First, lets look at the armor spells available to mages. They come in three types, and each has very useful effects depending on the situation.

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Filed under: Mage, Classes, (Mage) Arcane Brilliance

Mage Spell Calculator shows numbers behind the casting

From a forum post by Jonaleth, we find this nifty little tool that will tell you everything you ever needed to know (ever) and even some things you didn't about how your mage spells push out damage.

It takes a while to load, and the site seems pretty rickety (I really hope posting it here doesn't bring it down), but once it loads up, you can realize just how powerful a tool it is. Put your mage talents in, use the checkboxes at the top to fill out info about your gear and situation, and then the tool will show you average hit calculations,damage per mana spent total, and even all of the damage coefficients (up to 2.0.1, so Arctic Winds hasn't changed here yet) on each one of your spells.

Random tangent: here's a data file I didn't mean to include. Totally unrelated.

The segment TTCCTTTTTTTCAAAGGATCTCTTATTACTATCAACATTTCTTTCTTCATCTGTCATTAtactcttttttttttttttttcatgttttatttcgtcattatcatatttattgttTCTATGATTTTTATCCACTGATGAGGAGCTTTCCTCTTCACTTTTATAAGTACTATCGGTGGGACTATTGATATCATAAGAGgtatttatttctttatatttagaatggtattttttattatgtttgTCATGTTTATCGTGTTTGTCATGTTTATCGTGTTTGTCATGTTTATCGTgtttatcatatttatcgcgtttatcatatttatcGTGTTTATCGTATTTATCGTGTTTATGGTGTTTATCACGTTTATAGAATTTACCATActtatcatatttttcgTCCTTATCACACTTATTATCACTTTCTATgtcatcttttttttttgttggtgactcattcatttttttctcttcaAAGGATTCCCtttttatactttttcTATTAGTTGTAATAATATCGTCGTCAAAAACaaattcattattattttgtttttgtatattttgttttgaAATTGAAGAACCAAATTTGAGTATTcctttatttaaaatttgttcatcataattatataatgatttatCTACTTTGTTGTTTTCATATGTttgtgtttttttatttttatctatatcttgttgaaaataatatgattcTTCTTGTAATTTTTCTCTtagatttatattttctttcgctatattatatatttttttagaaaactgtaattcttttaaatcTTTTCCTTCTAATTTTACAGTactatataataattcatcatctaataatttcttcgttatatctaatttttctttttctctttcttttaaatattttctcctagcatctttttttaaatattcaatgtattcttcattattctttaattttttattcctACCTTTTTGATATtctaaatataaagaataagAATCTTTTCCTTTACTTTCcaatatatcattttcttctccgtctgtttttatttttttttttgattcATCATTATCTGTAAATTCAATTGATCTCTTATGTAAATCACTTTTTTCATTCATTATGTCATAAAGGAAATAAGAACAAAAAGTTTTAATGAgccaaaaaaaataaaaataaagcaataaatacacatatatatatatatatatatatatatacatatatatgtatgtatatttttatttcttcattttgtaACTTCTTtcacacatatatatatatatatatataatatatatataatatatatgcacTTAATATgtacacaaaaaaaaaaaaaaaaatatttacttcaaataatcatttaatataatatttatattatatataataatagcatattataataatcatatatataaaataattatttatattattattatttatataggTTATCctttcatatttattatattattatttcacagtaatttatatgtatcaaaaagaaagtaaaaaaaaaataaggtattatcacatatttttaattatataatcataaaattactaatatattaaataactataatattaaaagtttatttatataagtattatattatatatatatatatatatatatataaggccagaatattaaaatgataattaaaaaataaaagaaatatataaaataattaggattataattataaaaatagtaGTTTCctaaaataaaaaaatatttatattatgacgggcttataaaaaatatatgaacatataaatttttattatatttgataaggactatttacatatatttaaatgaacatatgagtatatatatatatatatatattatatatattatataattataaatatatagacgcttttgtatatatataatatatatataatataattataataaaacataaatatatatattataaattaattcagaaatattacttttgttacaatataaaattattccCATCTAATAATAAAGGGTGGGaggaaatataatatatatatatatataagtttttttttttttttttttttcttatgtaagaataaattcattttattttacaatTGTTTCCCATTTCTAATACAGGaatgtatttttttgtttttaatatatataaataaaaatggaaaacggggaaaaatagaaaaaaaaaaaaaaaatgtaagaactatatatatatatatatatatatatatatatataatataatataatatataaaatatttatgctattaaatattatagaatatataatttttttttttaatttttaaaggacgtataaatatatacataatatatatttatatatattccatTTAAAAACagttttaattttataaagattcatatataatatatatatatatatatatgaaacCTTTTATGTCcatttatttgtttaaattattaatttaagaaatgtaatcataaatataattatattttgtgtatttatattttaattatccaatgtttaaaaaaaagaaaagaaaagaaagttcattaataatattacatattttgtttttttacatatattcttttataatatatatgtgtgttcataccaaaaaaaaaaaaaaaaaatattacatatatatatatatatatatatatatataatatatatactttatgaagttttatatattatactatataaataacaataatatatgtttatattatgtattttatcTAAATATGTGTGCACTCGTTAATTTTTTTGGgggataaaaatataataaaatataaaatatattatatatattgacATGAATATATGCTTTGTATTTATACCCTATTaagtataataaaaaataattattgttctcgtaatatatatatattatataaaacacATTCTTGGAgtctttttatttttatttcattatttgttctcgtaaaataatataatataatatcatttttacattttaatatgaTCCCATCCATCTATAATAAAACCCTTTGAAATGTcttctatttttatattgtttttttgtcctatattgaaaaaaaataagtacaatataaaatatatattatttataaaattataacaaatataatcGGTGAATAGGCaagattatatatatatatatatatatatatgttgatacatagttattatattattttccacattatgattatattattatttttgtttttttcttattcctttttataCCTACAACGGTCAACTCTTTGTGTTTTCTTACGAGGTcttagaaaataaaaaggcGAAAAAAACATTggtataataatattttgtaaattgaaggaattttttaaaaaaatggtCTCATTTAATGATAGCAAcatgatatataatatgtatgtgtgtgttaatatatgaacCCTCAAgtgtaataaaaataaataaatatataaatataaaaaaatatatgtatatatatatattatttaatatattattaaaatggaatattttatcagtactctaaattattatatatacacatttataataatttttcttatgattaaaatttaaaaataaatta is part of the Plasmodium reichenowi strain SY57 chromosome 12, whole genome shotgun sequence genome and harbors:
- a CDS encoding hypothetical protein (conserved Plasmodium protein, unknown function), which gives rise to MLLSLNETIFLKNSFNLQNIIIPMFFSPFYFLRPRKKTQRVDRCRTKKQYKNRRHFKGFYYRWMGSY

Pretty incredible tool for mages, especially for those who want to squeeze every possible bit out of their class and spec. Jonaleth uses the guide as proof that frost mages don't get to churn out nearly as much damage as fire mages do. Well, umm, yeah. What else is new?

But Jonaleth is right-- this kind of tool does provide a really clear look at what we already know to be true. Now you can see in raw numbers just how crazy powerful Pyroblast is.

Filed under: Mage, Tips, Odds and ends, Classes

A crummy idea

Magimagic posted a forum topic that concerns all mages. He suggests, that since we summon food, water and gems and have access to the "summon water elemental" spell, that we should likewise have a "summon bread elemental." Now, certain posters mentioned some of the challenges that might come along with a bread elemental. Your elemental might aggro mobs around as soon as it is summoned. We all know ogres have huge appetites. Another brought up the valid point that bread is not, in fact, an element at all. And what reagents would be required for said summoning? A simple flour, no doubt, but I'm not sure how I would be able to find yeast in the game.